Wayne Eleazer of The Space Review puts some Space Myths to the test.
David Willey of BBC News reports on the Vatican's astronomy conference.
Tariq Malik at tells us NASA is searching for new spacesuit tailors.

Friday, September 28
Things Magazine links to the intriguing headline "Luxury Russia-shaped island to appear in Black Sea by 2014."

Thursday, September 27
Geekpress links to this Volokh Conspiracy column about the political nature of Star Trek's Federation. This piece, combined with George Dvorsky's take on the Prime Directive, paint a pretty dystopian picture.

Steven Grant at Comic Book Resources dicusses recent developments concerning barcodes on comics.

Wednesday, September 26
Of all the science fiction technology you've been waiting for, I know the pain box from Dune is on top of your list.

Tuesday, September 25
Reality Carnival links to this list of the 10 Most Bizarre Museums. It's not really work-safe, given as it starts off with the Museum of the Penis.
Because I have the mindset of a ten-year-old, I'll also mention the museum's website has a page of honorary members.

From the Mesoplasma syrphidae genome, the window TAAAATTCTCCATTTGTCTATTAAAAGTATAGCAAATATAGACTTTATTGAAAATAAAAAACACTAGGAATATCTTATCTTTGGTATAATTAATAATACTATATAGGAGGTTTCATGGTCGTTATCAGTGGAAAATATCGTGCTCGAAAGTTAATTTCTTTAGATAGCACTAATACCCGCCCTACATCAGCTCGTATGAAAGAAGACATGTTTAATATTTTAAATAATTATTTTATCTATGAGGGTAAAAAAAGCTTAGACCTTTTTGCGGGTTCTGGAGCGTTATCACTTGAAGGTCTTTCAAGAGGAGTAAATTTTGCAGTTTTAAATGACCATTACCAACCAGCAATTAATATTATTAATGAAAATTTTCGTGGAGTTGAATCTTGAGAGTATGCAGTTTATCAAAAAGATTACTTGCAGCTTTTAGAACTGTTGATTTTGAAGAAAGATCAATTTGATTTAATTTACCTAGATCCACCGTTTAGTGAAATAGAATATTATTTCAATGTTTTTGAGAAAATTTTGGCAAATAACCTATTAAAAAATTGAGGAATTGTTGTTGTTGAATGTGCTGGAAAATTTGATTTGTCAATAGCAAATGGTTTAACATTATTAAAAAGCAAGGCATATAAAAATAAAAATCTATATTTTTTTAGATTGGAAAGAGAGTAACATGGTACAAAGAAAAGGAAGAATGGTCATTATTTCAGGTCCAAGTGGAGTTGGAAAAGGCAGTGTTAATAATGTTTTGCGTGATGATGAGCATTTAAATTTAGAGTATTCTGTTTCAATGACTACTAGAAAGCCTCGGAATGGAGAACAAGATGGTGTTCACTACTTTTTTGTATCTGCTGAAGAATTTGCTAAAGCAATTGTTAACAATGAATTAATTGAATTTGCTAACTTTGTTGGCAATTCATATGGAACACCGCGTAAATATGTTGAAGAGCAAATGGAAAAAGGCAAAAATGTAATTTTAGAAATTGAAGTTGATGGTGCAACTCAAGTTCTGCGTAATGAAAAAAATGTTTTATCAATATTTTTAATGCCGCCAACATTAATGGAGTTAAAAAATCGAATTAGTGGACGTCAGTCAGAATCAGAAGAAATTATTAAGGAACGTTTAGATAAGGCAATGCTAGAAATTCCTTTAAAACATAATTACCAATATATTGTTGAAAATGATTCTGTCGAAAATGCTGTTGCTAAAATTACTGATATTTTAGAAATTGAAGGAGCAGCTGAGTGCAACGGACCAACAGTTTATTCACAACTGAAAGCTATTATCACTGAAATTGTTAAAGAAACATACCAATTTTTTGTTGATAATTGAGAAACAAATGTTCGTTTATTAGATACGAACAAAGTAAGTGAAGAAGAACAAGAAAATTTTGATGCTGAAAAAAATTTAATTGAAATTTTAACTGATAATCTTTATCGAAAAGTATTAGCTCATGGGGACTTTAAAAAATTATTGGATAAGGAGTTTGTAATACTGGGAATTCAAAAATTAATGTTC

Monday, September 24
Assorted Items: Here's a warm thought, space makes bacteria more dangerous.
Dwayne A. Day of The Space Review looks at Hollywood's adaptations of Heinlein.
John Shirley remembers Soylent Green at Locus.
Michael Cassutt of SciFi Weekly talks about Masters of Science Fiction.
And, if you haven't heard, mathematical proof of paralell universes is being reported.

Thursday, September 20
Steven Grant of Comic Book Resources dissects the reasons why The Highwaymen, one of my favorite new comics, was canceled after a few issues.
Kurt Amacker of Mania looks at the pitfalls of comic book continuity.
TJ Dietsch and Rickey Purdin of Wizard debate whether superheroes should get married.

Wednesday, September 19
Proving that life imitates horror movies, Futurismic links to this story of a meteor crash in Peru that is laying low local villagers with a mysterious illness.
Watch for updates on killer bulldozers, giant spiders, and vegetation consuming famous horror writers soon.

Tuesday, September 18
A moment of silence, please, for Ms. Brett Somers.

Yesterday Scotland honored Scotty.

Wil McCarthy at SciFi Weekly looks at at one of favorite recent shows, Jekyll, and discusses the scientific plausibility of such an extreme split personality.

Monday, September 17
Space Stuff: Taylor Dinerman of The Space Review reminds us that the International Space Station is nearing completion.
Charles Q. Choi of looks at the enduring mysteries of the moon.
Vikki Meadows discribes the search for the light of alien life at Astrobiology.
Stephen Battersby of New Scientist Space tells us the universe might be folded.

Thursday, September 13
It was eight years ago today that the moon was torn out of Earth orbit. We soon learned of the threat of dominating women in red cat suits.